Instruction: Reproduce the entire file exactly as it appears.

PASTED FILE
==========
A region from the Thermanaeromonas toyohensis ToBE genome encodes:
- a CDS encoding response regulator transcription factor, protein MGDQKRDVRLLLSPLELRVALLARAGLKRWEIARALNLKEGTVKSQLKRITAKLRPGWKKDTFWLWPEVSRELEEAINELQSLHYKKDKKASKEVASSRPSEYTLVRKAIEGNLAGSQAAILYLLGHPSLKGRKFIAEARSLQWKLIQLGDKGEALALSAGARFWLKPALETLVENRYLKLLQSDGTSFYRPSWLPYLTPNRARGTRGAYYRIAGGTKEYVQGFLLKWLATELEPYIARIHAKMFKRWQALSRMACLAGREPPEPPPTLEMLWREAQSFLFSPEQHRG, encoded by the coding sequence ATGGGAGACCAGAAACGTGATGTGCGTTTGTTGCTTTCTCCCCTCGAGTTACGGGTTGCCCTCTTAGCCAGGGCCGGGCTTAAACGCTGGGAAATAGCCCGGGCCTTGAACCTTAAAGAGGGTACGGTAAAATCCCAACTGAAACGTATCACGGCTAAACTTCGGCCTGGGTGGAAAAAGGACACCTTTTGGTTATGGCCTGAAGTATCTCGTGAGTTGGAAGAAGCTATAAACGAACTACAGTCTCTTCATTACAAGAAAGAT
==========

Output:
A region from the Thermanaeromonas toyohensis ToBE genome encodes:
- a CDS encoding response regulator transcription factor, protein MGDQKRDVRLLLSPLELRVALLARAGLKRWEIARALNLKEGTVKSQLKRITAKLRPGWKKDTFWLWPEVSRELEEAINELQSLHYKKDKKASKEVASSRPSEYTLVRKAIEGNLAGSQAAILYLLGHPSLKGRKFIAEARSLQWKLIQLGDKGEALALSAGARFWLKPALETLVENRYLKLLQSDGTSFYRPSWLPYLTPNRARGTRGAYYRIAGGTKEYVQGFLLKWLATELEPYIARIHAKMFKRWQALSRMACLAGREPPEPPPTLEMLWREAQSFLFSPEQHRG, encoded by the coding sequence ATGGGAGACCAGAAACGTGATGTGCGTTTGTTGCTTTCTCCCCTCGAGTTACGGGTTGCCCTCTTAGCCAGGGCCGGGCTTAAACGCTGGGAAATAGCCCGGGCCTTGAACCTTAAAGAGGGTACGGTAAAATCCCAACTGAAACGTATCACGGCTAAACTTCGGCCTGGGTGGAAAAAGGACACCTTTTGGTTATGGCCTGAAGTATCTCGTGAGTTGGAAGAAGCTATAAACGAACTACAGTCTCTTCATTACAAGAAAGAT